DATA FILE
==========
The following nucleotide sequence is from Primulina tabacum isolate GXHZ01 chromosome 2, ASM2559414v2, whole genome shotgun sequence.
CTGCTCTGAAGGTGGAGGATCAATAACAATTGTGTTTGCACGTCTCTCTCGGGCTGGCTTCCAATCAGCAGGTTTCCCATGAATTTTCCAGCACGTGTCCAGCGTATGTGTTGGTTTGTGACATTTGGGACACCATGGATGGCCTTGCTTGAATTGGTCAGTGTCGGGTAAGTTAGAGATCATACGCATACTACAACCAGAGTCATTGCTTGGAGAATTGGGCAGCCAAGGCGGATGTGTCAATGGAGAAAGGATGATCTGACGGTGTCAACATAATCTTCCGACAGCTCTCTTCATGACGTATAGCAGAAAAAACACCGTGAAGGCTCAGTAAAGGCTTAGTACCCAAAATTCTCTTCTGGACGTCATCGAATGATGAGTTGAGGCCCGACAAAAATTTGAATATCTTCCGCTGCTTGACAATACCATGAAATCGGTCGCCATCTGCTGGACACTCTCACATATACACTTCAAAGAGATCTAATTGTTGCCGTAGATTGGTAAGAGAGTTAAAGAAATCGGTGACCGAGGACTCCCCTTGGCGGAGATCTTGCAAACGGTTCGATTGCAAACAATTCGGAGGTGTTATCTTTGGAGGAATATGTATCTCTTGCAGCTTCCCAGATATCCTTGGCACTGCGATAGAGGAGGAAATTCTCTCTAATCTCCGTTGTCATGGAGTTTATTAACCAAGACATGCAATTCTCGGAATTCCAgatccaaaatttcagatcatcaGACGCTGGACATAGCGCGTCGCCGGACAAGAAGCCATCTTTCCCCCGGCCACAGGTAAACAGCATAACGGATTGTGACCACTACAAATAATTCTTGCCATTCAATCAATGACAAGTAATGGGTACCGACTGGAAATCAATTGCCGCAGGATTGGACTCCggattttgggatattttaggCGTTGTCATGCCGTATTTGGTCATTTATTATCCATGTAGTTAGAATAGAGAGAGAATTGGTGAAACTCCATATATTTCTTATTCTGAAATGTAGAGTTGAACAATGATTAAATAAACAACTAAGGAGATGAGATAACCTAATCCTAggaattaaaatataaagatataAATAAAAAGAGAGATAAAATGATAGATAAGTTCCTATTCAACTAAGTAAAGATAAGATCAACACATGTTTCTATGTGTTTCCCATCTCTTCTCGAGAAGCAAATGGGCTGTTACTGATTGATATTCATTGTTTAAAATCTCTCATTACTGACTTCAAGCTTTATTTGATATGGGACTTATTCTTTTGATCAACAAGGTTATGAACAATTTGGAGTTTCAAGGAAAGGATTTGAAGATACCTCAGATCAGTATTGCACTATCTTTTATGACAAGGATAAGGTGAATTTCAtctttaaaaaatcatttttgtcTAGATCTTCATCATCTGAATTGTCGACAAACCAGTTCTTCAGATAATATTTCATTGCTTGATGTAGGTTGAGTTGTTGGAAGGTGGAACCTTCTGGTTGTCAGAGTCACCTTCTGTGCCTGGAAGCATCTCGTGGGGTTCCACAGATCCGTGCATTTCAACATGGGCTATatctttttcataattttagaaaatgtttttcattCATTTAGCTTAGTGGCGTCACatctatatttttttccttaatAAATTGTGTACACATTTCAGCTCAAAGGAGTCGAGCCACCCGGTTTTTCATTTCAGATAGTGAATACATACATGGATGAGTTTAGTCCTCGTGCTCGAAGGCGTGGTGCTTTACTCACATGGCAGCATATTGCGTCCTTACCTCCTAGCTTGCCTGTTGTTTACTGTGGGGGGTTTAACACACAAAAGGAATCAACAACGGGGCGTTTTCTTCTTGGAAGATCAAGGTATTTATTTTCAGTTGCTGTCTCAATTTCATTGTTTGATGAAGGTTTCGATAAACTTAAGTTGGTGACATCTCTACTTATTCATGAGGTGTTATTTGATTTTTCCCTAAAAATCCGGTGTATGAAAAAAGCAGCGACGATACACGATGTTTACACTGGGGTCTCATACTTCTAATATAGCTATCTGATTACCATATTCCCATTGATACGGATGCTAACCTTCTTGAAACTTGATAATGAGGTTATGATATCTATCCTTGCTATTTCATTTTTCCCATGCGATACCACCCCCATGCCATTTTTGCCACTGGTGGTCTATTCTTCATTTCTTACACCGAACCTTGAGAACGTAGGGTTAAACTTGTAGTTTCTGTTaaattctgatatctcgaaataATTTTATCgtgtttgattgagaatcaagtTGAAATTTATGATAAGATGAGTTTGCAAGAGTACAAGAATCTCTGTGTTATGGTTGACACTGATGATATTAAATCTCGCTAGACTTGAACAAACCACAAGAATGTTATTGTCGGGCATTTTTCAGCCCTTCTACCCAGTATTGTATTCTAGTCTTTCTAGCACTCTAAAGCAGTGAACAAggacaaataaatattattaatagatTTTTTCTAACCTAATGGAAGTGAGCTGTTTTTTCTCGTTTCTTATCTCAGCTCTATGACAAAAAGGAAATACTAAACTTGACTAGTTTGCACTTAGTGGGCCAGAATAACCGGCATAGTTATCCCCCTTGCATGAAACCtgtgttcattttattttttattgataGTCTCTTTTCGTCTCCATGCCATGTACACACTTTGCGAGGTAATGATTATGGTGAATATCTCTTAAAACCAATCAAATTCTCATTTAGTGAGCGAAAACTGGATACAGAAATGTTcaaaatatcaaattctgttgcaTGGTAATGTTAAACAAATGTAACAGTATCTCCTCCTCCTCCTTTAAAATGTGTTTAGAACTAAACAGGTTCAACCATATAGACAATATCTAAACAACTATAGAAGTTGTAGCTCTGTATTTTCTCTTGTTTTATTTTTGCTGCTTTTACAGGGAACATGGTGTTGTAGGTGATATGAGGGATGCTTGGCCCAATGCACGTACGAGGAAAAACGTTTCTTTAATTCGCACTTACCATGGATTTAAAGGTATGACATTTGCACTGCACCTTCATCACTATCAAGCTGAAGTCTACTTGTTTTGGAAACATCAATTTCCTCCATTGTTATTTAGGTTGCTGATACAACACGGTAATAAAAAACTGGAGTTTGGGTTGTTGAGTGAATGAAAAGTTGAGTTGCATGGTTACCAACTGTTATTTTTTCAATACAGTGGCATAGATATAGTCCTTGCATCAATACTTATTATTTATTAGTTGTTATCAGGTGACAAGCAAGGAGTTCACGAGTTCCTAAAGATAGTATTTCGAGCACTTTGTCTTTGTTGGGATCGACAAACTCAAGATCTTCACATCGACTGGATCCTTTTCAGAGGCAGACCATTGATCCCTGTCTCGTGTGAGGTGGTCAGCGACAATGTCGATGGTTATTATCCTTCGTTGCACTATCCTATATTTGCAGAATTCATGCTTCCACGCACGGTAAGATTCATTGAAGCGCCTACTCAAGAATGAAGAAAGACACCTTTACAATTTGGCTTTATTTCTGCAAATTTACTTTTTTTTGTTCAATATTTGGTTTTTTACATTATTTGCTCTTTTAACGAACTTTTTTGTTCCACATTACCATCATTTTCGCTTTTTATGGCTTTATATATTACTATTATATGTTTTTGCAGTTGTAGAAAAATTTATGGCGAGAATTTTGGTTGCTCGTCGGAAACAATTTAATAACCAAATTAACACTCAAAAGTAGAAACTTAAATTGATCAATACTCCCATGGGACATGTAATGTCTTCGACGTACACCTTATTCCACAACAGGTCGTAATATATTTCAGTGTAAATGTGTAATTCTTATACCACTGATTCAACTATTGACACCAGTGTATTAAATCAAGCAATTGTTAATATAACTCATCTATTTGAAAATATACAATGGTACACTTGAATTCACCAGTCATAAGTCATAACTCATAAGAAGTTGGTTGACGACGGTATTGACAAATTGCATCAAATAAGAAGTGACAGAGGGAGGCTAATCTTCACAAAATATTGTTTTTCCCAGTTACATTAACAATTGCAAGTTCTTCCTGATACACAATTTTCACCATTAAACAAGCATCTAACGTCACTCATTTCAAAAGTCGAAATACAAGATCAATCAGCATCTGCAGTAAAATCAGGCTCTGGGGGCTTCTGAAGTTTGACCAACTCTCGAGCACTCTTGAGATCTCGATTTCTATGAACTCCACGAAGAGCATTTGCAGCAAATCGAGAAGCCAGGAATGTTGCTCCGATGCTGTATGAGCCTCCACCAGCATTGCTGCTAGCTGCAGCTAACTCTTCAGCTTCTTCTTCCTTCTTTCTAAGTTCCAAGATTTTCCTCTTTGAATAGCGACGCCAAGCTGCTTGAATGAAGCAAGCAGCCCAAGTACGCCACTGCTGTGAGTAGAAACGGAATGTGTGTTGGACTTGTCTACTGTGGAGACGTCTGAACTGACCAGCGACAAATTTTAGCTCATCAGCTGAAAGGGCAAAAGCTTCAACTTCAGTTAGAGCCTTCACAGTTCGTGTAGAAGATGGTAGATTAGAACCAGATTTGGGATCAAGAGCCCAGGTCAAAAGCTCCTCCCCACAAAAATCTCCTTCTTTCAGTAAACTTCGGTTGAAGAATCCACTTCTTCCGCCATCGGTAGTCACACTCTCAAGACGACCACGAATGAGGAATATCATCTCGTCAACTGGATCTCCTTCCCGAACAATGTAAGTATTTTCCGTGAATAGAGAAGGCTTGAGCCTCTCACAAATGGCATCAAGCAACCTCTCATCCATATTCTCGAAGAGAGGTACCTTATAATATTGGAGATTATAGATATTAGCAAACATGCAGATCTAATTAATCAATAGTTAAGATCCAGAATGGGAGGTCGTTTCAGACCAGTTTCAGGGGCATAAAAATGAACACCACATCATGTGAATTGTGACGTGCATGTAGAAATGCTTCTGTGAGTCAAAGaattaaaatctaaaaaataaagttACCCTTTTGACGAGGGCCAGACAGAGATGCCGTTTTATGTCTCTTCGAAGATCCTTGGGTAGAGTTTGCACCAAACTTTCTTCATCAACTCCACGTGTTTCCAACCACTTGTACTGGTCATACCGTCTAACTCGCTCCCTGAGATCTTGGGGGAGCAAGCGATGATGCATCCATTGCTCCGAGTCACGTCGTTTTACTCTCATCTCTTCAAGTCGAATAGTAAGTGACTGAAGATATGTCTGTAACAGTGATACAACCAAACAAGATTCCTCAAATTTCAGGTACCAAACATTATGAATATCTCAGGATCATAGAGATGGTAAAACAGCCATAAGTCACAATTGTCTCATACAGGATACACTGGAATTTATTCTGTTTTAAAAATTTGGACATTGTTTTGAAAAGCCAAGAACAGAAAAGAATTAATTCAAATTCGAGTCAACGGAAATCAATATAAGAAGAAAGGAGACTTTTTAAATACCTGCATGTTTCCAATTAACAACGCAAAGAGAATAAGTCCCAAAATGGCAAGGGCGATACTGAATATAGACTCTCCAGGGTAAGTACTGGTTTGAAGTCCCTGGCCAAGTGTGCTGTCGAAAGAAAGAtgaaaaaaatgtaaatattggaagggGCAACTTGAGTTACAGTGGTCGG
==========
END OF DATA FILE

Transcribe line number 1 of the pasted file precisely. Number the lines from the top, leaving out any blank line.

The following nucleotide sequence is from Primulina tabacum isolate GXHZ01 chromosome 2, ASM2559414v2, whole genome shotgun sequence.